Chevrolet calls the commercials -- which form a miniature program all by themselves -- "Car Hunters."
|Chevrolet 'Car Hunters' promo|
Commercials have occasionally aped their host programs before, like ads for Target that ran during the series finale of ABC's "Lost" that referenced life on the island. Advertisers are eager to devise ads that make reference to the programs they support, just as General Motors did when its Cadillac vehicles appeared in runs of FX's "Damages." What's more, more actors have started to appear in commercials specifically created to run during their own shows, including Honda spots that appeared alongside episodes of "Chuck" featuring characters from the show behind the wheel of Honda vehicles.
But marketers' growing thirst for spots that can thwart fast forwarding, not to mention their rising emphasis on Nielsen ratings for commercials themselves, are driving new dollars to these tactics. Recent "sneak previews" of "Grey's Anatomy" on ABC have been popping up in the middle of the show -- sponsored by Microsoft. The sneak peeks undoubtedly grab the show's biggest fans more than most typical commercials, even if many viewers might rather finish the current episode before getting glimpses of the next one.
Networks have to be careful, as a matter of fact, not to let marketers run roughshod over their franchise shows and risk alienating fans.
The strategy, however, has obvious and growing appeal. "People who watch 'House Hunters' were used to the format of this show," said Matt Scarlett, advertising manager at Chevrolet. "When they watch the 'Car Hunters' show, it's just an extension of what they were already seeing, so they'll stick around and watch the commercial."
Porsche's take on 'Brad Meltzer's Decoded'
Starting Thursday, Porsche Cars North America will run ads during "Brad Meltzer's Decoded," a new series on History Channel, that echo the theme of the new program. Just as "Decoded" features its host, author Brad Meltzer, striving to uncover secret symbols and codes tucked away in famous places, 60-second Porsche commercials during the show will explore the origins of the Porsche crest and the reasoning behind the cars' design features. It won't hurt, of course, that "Decoded" cast members will drive Porsche's new 2011 Cayenne S in all 10 episodes of the series.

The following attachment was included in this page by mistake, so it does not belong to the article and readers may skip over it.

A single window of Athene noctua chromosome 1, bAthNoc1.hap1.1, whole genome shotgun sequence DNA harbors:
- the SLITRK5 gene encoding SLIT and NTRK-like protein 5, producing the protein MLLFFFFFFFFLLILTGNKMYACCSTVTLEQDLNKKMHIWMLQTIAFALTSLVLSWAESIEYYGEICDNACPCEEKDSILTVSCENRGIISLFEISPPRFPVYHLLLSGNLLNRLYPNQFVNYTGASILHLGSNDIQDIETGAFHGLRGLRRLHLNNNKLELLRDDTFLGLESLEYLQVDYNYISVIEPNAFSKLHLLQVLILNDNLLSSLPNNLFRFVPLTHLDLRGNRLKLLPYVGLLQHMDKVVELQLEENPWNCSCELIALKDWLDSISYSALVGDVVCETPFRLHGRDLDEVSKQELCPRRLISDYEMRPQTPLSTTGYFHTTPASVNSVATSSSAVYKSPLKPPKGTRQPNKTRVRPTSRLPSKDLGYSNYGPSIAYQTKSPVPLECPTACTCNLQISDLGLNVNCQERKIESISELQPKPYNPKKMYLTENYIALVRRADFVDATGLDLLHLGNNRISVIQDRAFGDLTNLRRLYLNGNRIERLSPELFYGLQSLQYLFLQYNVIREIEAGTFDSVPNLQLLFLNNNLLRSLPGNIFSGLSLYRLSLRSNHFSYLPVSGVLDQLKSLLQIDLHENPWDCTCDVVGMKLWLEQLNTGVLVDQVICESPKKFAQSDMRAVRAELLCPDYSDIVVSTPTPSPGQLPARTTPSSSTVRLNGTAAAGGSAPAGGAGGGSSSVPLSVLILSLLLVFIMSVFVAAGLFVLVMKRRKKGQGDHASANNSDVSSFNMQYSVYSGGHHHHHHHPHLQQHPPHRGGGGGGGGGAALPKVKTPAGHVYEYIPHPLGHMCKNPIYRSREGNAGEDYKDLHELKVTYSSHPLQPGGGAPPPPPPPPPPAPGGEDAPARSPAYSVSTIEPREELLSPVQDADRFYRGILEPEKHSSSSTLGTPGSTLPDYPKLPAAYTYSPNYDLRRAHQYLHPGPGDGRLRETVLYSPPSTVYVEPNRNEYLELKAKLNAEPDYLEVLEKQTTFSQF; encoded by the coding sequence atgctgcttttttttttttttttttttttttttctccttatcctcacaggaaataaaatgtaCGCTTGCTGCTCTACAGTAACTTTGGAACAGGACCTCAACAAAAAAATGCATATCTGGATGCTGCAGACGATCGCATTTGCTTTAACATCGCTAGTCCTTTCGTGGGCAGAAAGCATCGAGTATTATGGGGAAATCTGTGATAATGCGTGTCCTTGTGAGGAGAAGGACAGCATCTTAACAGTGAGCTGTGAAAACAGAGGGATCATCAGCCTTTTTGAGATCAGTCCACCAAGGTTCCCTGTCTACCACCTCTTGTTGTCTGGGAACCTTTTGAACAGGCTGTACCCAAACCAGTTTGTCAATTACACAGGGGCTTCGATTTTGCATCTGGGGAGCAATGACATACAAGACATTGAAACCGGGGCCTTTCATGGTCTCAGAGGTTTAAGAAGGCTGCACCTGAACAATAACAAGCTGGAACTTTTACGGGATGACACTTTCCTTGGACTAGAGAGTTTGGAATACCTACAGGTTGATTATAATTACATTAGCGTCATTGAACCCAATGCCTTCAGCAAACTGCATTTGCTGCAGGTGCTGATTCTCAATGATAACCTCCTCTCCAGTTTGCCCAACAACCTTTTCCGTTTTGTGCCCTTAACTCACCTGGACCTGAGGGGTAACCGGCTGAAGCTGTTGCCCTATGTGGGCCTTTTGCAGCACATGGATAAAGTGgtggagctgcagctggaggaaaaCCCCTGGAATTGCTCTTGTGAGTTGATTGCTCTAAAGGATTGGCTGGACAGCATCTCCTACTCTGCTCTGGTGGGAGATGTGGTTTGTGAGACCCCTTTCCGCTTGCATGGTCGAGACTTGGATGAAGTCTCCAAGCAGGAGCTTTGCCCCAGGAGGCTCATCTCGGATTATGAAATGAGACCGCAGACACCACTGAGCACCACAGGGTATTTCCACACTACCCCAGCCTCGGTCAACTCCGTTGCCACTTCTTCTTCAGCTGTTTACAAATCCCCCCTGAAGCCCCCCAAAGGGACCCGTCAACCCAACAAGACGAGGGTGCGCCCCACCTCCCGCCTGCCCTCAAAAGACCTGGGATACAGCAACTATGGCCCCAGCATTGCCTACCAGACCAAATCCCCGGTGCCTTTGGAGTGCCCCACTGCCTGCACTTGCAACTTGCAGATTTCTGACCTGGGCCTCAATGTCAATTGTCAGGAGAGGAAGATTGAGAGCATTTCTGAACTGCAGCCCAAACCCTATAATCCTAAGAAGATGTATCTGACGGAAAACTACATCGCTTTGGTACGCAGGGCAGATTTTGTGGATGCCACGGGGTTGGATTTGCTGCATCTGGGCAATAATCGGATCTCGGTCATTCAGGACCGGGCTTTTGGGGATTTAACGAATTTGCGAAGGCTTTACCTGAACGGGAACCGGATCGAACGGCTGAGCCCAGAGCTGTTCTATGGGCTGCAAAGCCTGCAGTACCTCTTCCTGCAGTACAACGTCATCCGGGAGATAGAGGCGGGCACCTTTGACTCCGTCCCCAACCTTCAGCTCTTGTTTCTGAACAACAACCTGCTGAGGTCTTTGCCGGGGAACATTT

Aligning ads with specific programs shouldn't be done lightly, suggested Scott Baker, manager of marketing communications for Porsche. Marketers will just be spending extra money and time without extra gains if the programs and their themes don't align pretty closely with the ad messages. "You're probably not helping your [media] partner when you're integrating something into an environment where it doesn't make a lot of sense," Mr. Baker said.
If marketers have to choose wisely, though, so do networks. "They have brands that are important to protect, as do we," said John Dailey, VP-Eastern regional ad sales for HGTV.
Protecting network brands
"We think of 'House Hunters' as an institution," said Jon Steinlauf, senior VP for ad sales at Scripps Networks, which owns HGTV. "'House Hunters' is to HGTV what '60 Minutes' is to CBS. These shows run forever and you have to make sure we are careful not to be overly commercial with it."
As a result, HGTV is likely not to allow another car advertiser to put a subsequent version of "Car Hunters" into place, the pair said. GM, for its part, had some clout with the network. The automaker and Scripps have had a long partnership and have put other nontraditional projects into place in the past.